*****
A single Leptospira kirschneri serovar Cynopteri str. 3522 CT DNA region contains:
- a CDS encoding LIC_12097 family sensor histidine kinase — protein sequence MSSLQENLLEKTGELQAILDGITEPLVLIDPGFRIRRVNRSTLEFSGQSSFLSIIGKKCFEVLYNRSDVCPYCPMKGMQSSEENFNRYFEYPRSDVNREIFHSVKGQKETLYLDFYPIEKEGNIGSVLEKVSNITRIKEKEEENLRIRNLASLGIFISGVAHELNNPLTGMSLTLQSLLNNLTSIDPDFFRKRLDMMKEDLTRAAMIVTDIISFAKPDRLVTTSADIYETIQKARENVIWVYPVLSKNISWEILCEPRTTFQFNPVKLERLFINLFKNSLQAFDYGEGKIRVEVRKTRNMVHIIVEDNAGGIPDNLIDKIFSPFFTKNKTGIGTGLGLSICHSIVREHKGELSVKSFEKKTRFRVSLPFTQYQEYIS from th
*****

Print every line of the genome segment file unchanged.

A single Leptospira kirschneri serovar Cynopteri str. 3522 CT DNA region contains:
- a CDS encoding LIC_12097 family sensor histidine kinase — protein sequence MSSLQENLLEKTGELQAILDGITEPLVLIDPGFRIRRVNRSTLEFSGQSSFLSIIGKKCFEVLYNRSDVCPYCPMKGMQSSEENFNRYFEYPRSDVNREIFHSVKGQKETLYLDFYPIEKEGNIGSVLEKVSNITRIKEKEEENLRIRNLASLGIFISGVAHELNNPLTGMSLTLQSLLNNLTSIDPDFFRKRLDMMKEDLTRAAMIVTDIISFAKPDRLVTTSADIYETIQKARENVIWVYPVLSKNISWEILCEPRTTFQFNPVKLERLFINLFKNSLQAFDYGEGKIRVEVRKTRNMVHIIVEDNAGGIPDNLIDKIFSPFFTKNKTGIGTGLGLSICHSIVREHKGELSVKSFEKKTRFRVSLPFTQYQEYIS from th